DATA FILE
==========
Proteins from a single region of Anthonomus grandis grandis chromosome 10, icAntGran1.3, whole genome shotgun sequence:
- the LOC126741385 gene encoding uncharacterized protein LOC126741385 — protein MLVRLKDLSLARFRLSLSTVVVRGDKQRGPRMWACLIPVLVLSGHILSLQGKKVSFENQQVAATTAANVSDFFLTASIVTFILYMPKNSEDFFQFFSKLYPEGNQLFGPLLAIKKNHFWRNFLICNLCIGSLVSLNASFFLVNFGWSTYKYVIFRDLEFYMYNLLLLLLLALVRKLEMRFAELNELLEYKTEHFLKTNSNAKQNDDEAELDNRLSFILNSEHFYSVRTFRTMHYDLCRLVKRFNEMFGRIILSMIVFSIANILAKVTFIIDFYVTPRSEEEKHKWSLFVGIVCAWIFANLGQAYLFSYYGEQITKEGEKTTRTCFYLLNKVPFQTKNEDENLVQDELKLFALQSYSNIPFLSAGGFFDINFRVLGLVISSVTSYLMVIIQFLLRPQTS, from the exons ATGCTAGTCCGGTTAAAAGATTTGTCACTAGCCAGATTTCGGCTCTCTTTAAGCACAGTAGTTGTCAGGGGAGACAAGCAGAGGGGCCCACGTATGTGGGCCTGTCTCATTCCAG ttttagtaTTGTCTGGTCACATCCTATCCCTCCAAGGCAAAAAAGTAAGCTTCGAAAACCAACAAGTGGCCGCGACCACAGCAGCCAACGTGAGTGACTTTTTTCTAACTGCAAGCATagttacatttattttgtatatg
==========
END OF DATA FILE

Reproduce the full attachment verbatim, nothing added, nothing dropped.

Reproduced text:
Proteins from a single region of Anthonomus grandis grandis chromosome 10, icAntGran1.3, whole genome shotgun sequence:
- the LOC126741385 gene encoding uncharacterized protein LOC126741385 — protein MLVRLKDLSLARFRLSLSTVVVRGDKQRGPRMWACLIPVLVLSGHILSLQGKKVSFENQQVAATTAANVSDFFLTASIVTFILYMPKNSEDFFQFFSKLYPEGNQLFGPLLAIKKNHFWRNFLICNLCIGSLVSLNASFFLVNFGWSTYKYVIFRDLEFYMYNLLLLLLLALVRKLEMRFAELNELLEYKTEHFLKTNSNAKQNDDEAELDNRLSFILNSEHFYSVRTFRTMHYDLCRLVKRFNEMFGRIILSMIVFSIANILAKVTFIIDFYVTPRSEEEKHKWSLFVGIVCAWIFANLGQAYLFSYYGEQITKEGEKTTRTCFYLLNKVPFQTKNEDENLVQDELKLFALQSYSNIPFLSAGGFFDINFRVLGLVISSVTSYLMVIIQFLLRPQTS, from the exons ATGCTAGTCCGGTTAAAAGATTTGTCACTAGCCAGATTTCGGCTCTCTTTAAGCACAGTAGTTGTCAGGGGAGACAAGCAGAGGGGCCCACGTATGTGGGCCTGTCTCATTCCAG ttttagtaTTGTCTGGTCACATCCTATCCCTCCAAGGCAAAAAAGTAAGCTTCGAAAACCAACAAGTGGCCGCGACCACAGCAGCCAACGTGAGTGACTTTTTTCTAACTGCAAGCATagttacatttattttgtatatg